Since I renounced radical communism and German tourism for a life of music, technology, and long pants, I have found myself to be happier, healthier, and imbued with a sense of manly vigor that is nearly unshakeable. I spend most of my time poring through the USOUNDS archives, looking for rare finds or new ideas, mining the thoughts of great men like Ric Befara, drinking energy drinks and generally feeling full of power and energy.
On one such day last fall, I discovered that my favorite musical device had, after more than two decades, finally banded together with others and started to produce their own music. Although I was later disappointed to learn that this group was made up of several young men, and not consumer electronics, I was still enthralled with the music. The Walkmen had everything I was looking for in contemporary rock music– sexual dynamism, drunken intelligence, and a certain gotterdammerung at the end of each song which made me tingle with delight.
The following is my conversation with the lead singer of that marvelous group, Hamilton Leithauser. Ja, we had a good time, as you can see below…
Jan Fossbeck: What is next for the Walkmen. New album, tours, etc?
Hamilton Leithauser: Right now we’re in the middle of working on our next record. We have about half recorded but not everything is written. We set a date to record though, so we will be finished by the end of the summer. We’re just going to record whether or not we write anything. I think we are touring in the fall with Interpol, a band from NY we used to play with all the time.
JF: You live in New York City and have lived there for some time now. Has the city changed around you in that time? Has the city changed you and/or your music?
HL: The east village was a lot sketchier back when I first started visiting NY…and when I moved here. But it has really come a long way. I moved uptown. I don’t think the city affects our music.
JF: One fun thing about being in a band is the ability to spread strange ideas or thoughts through your shows and albums. In what ways are you corrupting the youth of the world?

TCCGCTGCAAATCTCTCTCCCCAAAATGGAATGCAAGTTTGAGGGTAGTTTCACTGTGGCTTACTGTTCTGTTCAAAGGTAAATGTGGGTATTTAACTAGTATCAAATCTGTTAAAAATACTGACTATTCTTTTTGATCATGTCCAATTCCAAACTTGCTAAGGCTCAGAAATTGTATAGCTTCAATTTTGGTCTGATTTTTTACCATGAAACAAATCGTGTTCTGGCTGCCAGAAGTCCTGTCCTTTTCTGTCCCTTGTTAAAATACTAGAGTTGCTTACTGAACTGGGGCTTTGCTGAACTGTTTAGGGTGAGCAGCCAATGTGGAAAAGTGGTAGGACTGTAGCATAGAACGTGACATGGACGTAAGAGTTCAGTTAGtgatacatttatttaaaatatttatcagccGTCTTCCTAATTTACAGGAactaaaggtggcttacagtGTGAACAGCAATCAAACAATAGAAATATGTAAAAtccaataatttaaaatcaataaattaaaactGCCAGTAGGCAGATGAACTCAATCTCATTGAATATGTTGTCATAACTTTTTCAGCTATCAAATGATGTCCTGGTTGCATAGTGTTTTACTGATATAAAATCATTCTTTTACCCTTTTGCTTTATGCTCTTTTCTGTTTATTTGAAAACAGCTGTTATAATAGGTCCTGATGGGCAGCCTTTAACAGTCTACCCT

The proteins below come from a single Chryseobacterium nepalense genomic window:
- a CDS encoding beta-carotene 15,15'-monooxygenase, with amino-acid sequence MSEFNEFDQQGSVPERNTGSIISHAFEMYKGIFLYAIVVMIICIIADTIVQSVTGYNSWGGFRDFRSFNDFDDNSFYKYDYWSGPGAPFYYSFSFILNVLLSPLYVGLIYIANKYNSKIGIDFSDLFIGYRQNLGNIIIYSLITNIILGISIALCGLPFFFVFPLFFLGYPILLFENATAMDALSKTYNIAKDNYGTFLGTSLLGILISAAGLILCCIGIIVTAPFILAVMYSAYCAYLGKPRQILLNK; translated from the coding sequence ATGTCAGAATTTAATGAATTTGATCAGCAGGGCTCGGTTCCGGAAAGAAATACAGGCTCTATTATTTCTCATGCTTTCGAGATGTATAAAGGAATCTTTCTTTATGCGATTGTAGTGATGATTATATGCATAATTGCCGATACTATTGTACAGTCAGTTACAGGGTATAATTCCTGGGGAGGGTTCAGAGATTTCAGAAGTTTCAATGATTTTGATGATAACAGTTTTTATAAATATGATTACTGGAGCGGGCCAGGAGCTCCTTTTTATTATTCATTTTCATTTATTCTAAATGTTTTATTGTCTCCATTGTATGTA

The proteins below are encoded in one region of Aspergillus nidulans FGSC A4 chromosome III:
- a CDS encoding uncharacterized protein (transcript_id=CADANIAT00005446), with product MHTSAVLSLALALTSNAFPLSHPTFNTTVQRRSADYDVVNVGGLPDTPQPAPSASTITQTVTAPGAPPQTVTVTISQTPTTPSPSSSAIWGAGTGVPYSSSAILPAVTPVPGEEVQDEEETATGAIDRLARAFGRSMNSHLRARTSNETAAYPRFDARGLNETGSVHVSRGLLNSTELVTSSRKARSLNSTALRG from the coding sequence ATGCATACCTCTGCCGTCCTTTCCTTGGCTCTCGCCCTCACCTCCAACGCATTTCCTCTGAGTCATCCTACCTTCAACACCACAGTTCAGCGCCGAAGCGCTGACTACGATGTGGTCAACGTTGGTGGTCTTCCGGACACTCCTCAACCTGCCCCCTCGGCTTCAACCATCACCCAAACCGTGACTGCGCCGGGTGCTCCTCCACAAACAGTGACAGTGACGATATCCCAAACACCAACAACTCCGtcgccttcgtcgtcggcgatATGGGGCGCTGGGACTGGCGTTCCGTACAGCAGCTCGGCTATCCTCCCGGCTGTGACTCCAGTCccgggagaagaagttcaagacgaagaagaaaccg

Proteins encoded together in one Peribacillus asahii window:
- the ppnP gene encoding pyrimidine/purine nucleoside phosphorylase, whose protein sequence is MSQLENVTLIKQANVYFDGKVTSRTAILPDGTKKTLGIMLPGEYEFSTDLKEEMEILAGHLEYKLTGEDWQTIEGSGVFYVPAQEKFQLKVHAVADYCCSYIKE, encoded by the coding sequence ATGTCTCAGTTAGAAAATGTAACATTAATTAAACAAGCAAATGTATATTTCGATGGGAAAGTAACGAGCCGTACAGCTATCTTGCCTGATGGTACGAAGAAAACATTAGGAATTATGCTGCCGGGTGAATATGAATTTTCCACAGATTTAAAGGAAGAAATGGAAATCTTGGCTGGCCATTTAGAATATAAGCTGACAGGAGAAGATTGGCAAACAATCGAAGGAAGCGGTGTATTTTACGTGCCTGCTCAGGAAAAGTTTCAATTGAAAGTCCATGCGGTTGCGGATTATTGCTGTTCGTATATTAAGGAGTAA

HL: By creating total bullshit.
JF: Ja, you are joking with me now, but it’s no joke that you are very popular, super-sexy, and have many attractive female groupies. How do you decide which ones to have sex with on each different night?
HL: I let them decide. Usually it’s a gang bang.
JF: That sounds nice of you, and it reminds me of my days in Munich. As your appeal becomes less selective, and once the band starts playing 30-40,000 capacity arenas, what type of pyrotechnics/elaborate stage sets do you envision?
HL: I’d like to fly in with my hair on fire screaming like a fucking parrot.
JF: You mention Interpol, a band that I like very much. An interesting thing, I saw them play a fairly large venue recently, and while the crowd was very enthusiastic, they went hyper-wild when their recent radio hit was played, and the band responded in kind. Which of your songs that you play now are your ‘hits,’ in that both you and the audience going? Do you have any predictions about the new songs?
HL: Usually the songs from our first record “We’ve Been Had” and “Wake Up” and “Everyone Who Pretended to Like Me is Gone” are the ones people want to hear. It seems that now though the songs from the new record, which people have never heard, are getting better responses than many of the old songs. I think that’s a good thing. The new record has a much more developed sound.
On the first one we really weren’t sure of what we were going for….you can hear that clearly. We all disagreed a lot. Now I think we’ve really got something down.
JF: I have lustrous and shiny black hair, which some people have descibed as “incredible”. However you are a tow-head, and sometimes people take blondes less seriously that brooding, brilliant dark haired people such as myself. Do you ever feel that you are treated as a child, or some sort of ridiculous plaything because of your light hair?